Studies in Numismatic Method: Presented to Philip Grierson

Overview

Coins are one of the most abundant sources for our study of the past, yet their value as historical evidence is relatively neglected because of a general lack of knowledge of numismatic techniques. This volume of essays, offered by a circle of friends, colleagues and pupils working in Britain, Europe and North America, is intended to pay tribute to Philip Grierson's unique contribution to the study of numismatic method. A medievalist by training, through his wide-ranging interests in coins and coinage Grierson ...
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Overview

Coins are one of the most abundant sources for our study of the past, yet their value as historical evidence is relatively neglected because of a general lack of knowledge of numismatic techniques. This volume of essays, offered by a circle of friends, colleagues and pupils working in Britain, Europe and North America, is intended to pay tribute to Philip Grierson's unique contribution to the study of numismatic method. A medievalist by training, through his wide-ranging interests in coins and coinage Grierson has commanded the respect of historians and numismatists of all periods for the originality and good sense of his prolific scholarship. More than any other living scholar, he has been responsible for making available an understanding of numismatic expertise to specialist and non-specialist audiences.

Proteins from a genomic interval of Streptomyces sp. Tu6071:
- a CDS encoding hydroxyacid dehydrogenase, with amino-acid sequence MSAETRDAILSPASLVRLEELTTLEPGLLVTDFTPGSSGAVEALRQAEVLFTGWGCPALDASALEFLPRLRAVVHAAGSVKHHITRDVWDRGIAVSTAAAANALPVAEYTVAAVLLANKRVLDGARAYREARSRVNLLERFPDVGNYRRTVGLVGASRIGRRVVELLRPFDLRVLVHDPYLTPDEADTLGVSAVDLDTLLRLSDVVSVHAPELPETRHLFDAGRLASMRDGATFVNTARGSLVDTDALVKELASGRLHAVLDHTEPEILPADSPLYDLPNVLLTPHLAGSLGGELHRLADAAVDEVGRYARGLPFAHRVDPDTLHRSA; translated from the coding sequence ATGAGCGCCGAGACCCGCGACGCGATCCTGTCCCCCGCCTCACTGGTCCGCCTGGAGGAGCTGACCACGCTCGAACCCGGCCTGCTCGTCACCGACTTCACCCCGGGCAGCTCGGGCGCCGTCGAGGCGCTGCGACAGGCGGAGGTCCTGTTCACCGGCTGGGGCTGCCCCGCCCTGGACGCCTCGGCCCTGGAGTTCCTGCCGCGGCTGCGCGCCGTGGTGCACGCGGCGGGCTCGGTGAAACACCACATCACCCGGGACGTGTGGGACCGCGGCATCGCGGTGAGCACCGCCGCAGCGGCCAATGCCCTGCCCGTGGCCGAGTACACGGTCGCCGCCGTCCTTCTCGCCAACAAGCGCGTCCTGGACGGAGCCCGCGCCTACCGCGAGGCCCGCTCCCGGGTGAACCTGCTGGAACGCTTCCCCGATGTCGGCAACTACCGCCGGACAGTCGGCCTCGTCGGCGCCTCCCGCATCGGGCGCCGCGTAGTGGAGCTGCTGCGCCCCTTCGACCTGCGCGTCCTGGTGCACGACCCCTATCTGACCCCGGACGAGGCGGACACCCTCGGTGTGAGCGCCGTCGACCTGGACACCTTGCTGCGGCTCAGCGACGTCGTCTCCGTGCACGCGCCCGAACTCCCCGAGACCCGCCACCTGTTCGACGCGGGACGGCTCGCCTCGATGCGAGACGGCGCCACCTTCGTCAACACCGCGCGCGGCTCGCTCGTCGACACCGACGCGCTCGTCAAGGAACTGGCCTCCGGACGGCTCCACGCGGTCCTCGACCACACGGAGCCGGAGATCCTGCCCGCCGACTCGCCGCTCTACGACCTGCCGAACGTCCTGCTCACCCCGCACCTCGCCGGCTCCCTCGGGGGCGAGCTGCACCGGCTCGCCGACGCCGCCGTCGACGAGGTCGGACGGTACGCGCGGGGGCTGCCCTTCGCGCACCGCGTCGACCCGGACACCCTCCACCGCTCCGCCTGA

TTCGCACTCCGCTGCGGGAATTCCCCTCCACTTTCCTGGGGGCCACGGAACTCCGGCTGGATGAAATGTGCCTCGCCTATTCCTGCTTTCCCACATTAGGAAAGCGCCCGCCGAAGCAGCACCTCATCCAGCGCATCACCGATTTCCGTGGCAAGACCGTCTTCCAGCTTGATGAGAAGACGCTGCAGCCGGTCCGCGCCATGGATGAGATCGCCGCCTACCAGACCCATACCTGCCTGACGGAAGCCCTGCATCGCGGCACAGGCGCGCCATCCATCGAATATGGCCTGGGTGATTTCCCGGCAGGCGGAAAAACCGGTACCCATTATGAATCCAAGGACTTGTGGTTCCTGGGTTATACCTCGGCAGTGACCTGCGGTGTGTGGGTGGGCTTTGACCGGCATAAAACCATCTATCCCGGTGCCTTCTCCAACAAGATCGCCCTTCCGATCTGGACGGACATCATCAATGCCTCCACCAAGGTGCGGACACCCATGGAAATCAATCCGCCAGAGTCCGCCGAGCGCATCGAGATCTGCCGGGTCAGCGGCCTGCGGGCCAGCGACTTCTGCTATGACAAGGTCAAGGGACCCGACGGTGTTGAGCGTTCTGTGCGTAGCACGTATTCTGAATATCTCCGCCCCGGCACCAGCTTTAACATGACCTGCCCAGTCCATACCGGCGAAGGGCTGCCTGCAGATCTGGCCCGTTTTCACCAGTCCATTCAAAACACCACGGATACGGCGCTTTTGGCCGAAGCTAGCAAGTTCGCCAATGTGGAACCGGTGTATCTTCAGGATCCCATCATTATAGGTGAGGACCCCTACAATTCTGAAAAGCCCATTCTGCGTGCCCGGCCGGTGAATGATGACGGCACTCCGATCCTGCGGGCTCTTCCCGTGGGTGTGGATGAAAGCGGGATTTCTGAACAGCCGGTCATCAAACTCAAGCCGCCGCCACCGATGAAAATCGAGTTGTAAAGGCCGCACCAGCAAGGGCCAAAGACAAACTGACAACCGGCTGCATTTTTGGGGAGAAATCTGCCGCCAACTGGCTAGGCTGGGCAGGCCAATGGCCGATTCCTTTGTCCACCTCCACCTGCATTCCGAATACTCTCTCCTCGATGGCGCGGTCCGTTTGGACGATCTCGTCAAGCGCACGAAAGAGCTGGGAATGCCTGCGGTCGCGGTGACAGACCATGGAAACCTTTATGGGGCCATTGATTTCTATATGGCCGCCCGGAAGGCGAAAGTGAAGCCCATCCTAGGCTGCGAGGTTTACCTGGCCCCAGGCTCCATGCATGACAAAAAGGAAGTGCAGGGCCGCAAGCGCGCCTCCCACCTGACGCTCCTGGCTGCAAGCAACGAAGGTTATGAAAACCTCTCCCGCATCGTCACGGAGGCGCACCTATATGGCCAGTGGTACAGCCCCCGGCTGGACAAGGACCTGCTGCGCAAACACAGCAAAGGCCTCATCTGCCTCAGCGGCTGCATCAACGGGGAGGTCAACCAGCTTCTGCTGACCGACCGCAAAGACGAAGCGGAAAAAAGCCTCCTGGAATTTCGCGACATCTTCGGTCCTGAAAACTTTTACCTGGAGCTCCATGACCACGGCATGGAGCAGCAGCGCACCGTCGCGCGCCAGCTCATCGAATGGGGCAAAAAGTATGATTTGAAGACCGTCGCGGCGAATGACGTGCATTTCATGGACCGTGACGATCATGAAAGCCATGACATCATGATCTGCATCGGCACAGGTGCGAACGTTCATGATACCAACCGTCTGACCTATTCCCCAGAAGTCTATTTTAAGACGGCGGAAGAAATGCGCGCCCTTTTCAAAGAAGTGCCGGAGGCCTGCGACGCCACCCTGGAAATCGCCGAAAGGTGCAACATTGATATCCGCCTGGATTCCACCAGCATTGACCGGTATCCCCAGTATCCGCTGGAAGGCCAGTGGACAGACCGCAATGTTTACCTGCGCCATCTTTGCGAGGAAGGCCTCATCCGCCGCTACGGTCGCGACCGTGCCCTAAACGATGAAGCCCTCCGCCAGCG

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Product Details

  • ISBN-13: 9780521091336
  • Publisher: Cambridge University Press
  • Publication date: 9/29/2008
  • Pages: 372
  • Product dimensions: 6.70 (w) x 9.50 (h) x 0.70 (d)

Table of Contents

1. Thoughts on the beginnings of coinage M. J. Price; 2. The life of obverse dies in the Hellenistic period Otto Morkholm; 3. Roman coinage of the Cyrenaica, first century BC to first century AD T. V. Buttrey; 4. Roman imperial coin types and the formation of public opinion M. H. Crawford; 5. Coin hoards and Roman coinage of the third century AD R. A. G. Carson; 6. Belgian finds of late fourth-century Roman bronze J. Lallemand; 7. The re-use of obsolete coins: the case of Roman imperial bronzes revived in the late fifth century Cecile Morrison; 8. Interpreting the alloy of the Merovingian silver coinage D. M. Metcalf; 9. Carolingian gold coins from the Ilanz hoard Ernesto Bernareggi; 10. The novi denarii and forgery in the ninth century Jean Lafaurie; 11. On the rejection of good coin in Carolingian Europe Stanislaw Suchodolski; 12. Ælfred the Great's abandonment of the concept of periodic recoinage Michael Dolley; 13. King or Queen? An eleventh-century pfennig of Duisburg Peter Berghaus; 14. Personal names on Norman coins of the eleventh century: an hypothesis F. Dumas; 15. The Gornoslav hoard, the Emperor Frederick I, and the Monastery of Bachkovo M. F. Hendy; 16. Coinages of Barcelona (1209 to 1222): the documentary evidence T. N. Bisson; 17. Finds of English medieval coins in Schleswig-Holstein G. Hatz; 18. Privy-marking and the trial of the pyx C. E. Blunt; 19. Judicial documents relating to coin forgery Pierre P. Cockshaw; 20. Mint organisation in the Burgundian Netherlands in the fifteenth century Peter Spufford; 21. Coinage in Andrew Halyburton's Ledger Marion M. Archibald; 22. Imitation in later medieval coinage: the influence of Scottish types abroad Ian Stewart; 23. Barter in fifteenth-century Genoa Carlo M. Cipolla.
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